You get the face you deserve

I was taking my dog for a walk. An older lady, had to be in her 60s, walked by swiftly carrying a shopping bag.

She was beautiful. No, not in a sexual way, but in a different way. Her face had wrinkles, but they were all in the right direction.

By looking at her eyes and her lips, I could immediately tell that she spent at least the past few decades well. She achieved what she wanted to accomplish in this lifetime. And she was genuinely happy.

Her decades of happiness were literally etched in her face. Any cartoonist could tell you that. We love drawing these old ladies.

They’re the wise grandma in modern stories. The fairy godmother in fantasy tales.

Their faces have warmth. You know they got your back.

“How do you know all that?”

She was in a hurry, but she slowed down enough to compliment my dog and smile. She already had a smile before I even approached her.

I’m an artist. Before taking my art seriously (thanks Allie & Roxy!), I did cartoons to troll. I learned how to exaggerate features. I learned to be over-expressive. That’s what cartoonists do.

That’s how I know all that. I’m not one of those two bananas, an apple, and a bunch of grapes in a bowl artists. I draw people.

I have three models I work with, with two being very close friends of mine. They’re nice and relaxed throughout our modeling sessions and we’re having fun.

I communicate what poses and expressions I need for a particular piece and I attempt to nail it on the actual piece of art.

Over the years, I’ve gotten really good at reading people. I can tell if someone loves themselves or not. I can tell someone’s self-esteem.

You can read it in their eyes and on their face. Cynical for the past twenty years? They’re going to age ugly. This old lady on the other hand, she aged beautifully.

“You inherit the face you deserve.”

Us cartoonists have a very old saying. When you reach 50, you inherit the face you deserve.

Is it true? Hell yeah it’s true!

Think about your grandparents and great aunts and great uncles. The ones who actually had good lives have lovely faces. The ones who spent their lives being miserable have that misery etched into their faces like their misery was carved in stone.

Old people are easy to caricature. They have deep lines that you can easily exploit as an artist. So easy!

The woman who walked by when I was walking my dog? I can draw her right now, even though I saw her for only a total of five to ten seconds. She had long, gray hair, a smile etched into her face, lighter eyes (either blue or green), and that smile even reached her eyes.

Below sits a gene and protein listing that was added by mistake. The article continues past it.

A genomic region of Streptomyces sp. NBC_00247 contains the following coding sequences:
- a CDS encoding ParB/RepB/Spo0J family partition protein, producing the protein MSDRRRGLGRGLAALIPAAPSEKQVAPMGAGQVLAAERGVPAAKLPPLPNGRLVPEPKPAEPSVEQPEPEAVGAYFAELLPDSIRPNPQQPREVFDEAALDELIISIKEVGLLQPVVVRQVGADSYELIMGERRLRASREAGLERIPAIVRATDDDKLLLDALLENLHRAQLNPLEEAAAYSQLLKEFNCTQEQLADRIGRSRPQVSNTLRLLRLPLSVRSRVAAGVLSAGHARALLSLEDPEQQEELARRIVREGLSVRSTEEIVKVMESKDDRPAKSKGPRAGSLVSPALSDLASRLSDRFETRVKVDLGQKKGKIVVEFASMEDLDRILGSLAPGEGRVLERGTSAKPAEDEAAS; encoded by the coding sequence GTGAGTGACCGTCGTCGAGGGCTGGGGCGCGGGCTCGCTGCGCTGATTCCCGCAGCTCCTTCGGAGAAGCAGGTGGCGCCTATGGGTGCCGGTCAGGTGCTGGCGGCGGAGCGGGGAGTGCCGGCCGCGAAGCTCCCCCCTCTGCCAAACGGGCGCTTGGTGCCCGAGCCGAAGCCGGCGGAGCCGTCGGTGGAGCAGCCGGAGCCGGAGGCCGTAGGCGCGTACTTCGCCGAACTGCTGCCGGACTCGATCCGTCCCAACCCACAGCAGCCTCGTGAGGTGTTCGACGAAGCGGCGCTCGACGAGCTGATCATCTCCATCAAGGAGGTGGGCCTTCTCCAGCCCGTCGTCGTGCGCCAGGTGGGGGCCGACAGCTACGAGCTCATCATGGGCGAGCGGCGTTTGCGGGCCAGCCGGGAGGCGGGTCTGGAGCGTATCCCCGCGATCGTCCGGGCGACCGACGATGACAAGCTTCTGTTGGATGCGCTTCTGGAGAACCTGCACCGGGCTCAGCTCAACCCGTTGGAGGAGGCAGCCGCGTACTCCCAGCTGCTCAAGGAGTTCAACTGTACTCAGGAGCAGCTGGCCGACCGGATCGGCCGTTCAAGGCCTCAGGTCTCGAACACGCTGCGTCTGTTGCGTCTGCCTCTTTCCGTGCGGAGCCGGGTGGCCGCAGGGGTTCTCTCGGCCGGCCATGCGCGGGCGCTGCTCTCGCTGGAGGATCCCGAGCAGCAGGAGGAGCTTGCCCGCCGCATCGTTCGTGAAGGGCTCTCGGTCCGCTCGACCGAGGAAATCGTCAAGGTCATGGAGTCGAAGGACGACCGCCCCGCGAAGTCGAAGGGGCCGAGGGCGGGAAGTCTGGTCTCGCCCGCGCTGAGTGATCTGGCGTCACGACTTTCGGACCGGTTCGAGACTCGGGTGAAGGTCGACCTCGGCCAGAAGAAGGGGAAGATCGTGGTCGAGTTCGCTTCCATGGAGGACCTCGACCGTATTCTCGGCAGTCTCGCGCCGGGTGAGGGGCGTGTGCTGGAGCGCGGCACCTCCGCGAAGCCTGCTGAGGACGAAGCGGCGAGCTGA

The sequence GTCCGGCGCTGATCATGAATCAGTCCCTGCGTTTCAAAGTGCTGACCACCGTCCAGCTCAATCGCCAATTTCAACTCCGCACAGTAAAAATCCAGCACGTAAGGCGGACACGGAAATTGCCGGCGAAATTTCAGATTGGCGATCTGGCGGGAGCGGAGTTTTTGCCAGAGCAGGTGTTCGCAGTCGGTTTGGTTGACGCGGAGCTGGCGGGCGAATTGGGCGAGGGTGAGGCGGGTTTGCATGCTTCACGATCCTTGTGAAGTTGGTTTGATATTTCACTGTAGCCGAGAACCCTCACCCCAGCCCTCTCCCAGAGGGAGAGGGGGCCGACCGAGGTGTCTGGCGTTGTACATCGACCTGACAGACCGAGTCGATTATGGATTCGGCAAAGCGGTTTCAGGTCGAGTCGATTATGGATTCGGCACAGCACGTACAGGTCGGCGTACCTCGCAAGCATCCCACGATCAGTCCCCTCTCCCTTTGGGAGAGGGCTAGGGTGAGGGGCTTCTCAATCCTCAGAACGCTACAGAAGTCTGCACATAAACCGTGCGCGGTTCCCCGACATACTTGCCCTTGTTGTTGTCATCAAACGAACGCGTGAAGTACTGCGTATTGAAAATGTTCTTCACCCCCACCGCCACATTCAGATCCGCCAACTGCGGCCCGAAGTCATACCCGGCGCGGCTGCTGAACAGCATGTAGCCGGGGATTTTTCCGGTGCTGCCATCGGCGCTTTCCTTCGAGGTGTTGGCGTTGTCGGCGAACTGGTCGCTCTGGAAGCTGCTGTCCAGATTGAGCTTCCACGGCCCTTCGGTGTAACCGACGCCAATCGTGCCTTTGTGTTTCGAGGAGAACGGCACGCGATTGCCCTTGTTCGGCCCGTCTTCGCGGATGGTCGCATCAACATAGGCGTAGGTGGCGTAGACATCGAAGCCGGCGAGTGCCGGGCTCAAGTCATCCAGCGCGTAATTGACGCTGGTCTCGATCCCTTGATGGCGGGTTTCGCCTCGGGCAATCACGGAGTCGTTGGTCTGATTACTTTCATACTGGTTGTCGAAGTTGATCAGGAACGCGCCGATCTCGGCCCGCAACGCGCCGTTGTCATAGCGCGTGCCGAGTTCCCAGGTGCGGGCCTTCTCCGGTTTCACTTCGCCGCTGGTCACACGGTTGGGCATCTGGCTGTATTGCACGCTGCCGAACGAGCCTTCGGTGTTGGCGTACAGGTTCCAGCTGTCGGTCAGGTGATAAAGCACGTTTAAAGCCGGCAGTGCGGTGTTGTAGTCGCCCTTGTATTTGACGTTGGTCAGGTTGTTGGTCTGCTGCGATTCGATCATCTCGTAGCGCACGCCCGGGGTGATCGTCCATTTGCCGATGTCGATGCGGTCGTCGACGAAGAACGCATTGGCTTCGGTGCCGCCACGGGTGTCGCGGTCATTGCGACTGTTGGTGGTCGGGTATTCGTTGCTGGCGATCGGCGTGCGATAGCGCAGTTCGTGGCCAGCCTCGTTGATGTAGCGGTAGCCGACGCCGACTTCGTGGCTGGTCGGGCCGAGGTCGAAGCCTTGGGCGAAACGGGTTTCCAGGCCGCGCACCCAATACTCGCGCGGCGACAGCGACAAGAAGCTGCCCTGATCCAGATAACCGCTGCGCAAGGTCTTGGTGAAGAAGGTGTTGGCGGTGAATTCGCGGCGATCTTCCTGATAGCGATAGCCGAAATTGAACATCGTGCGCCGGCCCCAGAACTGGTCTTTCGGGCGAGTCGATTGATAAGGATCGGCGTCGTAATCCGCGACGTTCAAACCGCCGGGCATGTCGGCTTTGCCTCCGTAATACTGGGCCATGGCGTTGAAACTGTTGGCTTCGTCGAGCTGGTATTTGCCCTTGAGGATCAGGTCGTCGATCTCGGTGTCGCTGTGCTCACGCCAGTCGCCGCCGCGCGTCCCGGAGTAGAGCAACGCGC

I can guarantee that I would love hanging with her in real life. She’d be at worst boring and pleasant. I’d be willing to bet she’d be a lot of fun.

Why this matters

I think the answer would be obvious. Don’t you?

If you smile for decades, that smile will hold. A cartoonist would make you a good guy.

Then there’s the sad, droopy guy with sunken eyes who avoids eye contact and looks at his feet. He’s also easy to draw.

Then there’s the wicked old lady who’s always scheming something evil. She looks like she hasn’t smiled since her husband’s funeral twenty years ago.

You got the insecure guy who looks at his phone all day and is scared to talk to girls. Make him skinny fat with an elongated neck.

People are caricatures, depending on the life they’ve earned.

Champions look like champions. Even if you didn’t know who Mike Tyson or Tom Brady were, you’d know they were champions at something. Mike Tyson’s older than I am and still looks like he can get in the ring and knock someone out.

Losers look like losers. Drag their face down. Drag their bodies down. Their body language alone, even if you had to draw a bag over their head, you’d still be able to draw a loser. Drooping shoulders. Gut, despite having noodle arms. Stick legs. Everything just looking sad.

So start living the life you want. When you’re 50, I’ll definitely be able to tell if you’ve won or lost at life.

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